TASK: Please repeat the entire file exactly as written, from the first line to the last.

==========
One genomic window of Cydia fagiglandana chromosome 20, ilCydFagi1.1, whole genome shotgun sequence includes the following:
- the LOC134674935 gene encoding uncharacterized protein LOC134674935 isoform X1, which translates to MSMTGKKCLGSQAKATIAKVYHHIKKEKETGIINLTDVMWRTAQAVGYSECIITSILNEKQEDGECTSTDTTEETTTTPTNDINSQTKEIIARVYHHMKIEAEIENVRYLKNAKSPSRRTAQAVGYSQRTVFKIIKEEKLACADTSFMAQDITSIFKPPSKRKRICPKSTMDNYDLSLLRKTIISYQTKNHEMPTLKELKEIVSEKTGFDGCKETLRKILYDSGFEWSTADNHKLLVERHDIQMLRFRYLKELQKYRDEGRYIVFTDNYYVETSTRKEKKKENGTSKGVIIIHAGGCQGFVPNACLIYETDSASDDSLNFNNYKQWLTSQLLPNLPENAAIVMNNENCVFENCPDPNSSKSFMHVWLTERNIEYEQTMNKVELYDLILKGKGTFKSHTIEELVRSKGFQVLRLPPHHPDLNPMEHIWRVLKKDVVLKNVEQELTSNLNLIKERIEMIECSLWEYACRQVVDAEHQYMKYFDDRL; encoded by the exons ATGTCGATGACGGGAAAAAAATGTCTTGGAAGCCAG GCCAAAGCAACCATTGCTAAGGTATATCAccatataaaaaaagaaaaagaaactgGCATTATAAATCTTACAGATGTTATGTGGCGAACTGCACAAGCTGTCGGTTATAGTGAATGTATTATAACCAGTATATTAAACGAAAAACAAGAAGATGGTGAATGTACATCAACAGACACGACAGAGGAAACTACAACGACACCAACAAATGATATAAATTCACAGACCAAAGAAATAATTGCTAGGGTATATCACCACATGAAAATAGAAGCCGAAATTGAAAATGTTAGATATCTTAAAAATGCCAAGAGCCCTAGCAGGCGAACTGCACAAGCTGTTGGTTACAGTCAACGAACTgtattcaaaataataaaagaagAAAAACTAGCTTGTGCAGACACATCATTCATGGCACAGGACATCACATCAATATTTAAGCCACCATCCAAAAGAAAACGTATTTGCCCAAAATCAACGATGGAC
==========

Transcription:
One genomic window of Cydia fagiglandana chromosome 20, ilCydFagi1.1, whole genome shotgun sequence includes the following:
- the LOC134674935 gene encoding uncharacterized protein LOC134674935 isoform X1, which translates to MSMTGKKCLGSQAKATIAKVYHHIKKEKETGIINLTDVMWRTAQAVGYSECIITSILNEKQEDGECTSTDTTEETTTTPTNDINSQTKEIIARVYHHMKIEAEIENVRYLKNAKSPSRRTAQAVGYSQRTVFKIIKEEKLACADTSFMAQDITSIFKPPSKRKRICPKSTMDNYDLSLLRKTIISYQTKNHEMPTLKELKEIVSEKTGFDGCKETLRKILYDSGFEWSTADNHKLLVERHDIQMLRFRYLKELQKYRDEGRYIVFTDNYYVETSTRKEKKKENGTSKGVIIIHAGGCQGFVPNACLIYETDSASDDSLNFNNYKQWLTSQLLPNLPENAAIVMNNENCVFENCPDPNSSKSFMHVWLTERNIEYEQTMNKVELYDLILKGKGTFKSHTIEELVRSKGFQVLRLPPHHPDLNPMEHIWRVLKKDVVLKNVEQELTSNLNLIKERIEMIECSLWEYACRQVVDAEHQYMKYFDDRL; encoded by the exons ATGTCGATGACGGGAAAAAAATGTCTTGGAAGCCAG GCCAAAGCAACCATTGCTAAGGTATATCAccatataaaaaaagaaaaagaaactgGCATTATAAATCTTACAGATGTTATGTGGCGAACTGCACAAGCTGTCGGTTATAGTGAATGTATTATAACCAGTATATTAAACGAAAAACAAGAAGATGGTGAATGTACATCAACAGACACGACAGAGGAAACTACAACGACACCAACAAATGATATAAATTCACAGACCAAAGAAATAATTGCTAGGGTATATCACCACATGAAAATAGAAGCCGAAATTGAAAATGTTAGATATCTTAAAAATGCCAAGAGCCCTAGCAGGCGAACTGCACAAGCTGTTGGTTACAGTCAACGAACTgtattcaaaataataaaagaagAAAAACTAGCTTGTGCAGACACATCATTCATGGCACAGGACATCACATCAATATTTAAGCCACCATCCAAAAGAAAACGTATTTGCCCAAAATCAACGATGGAC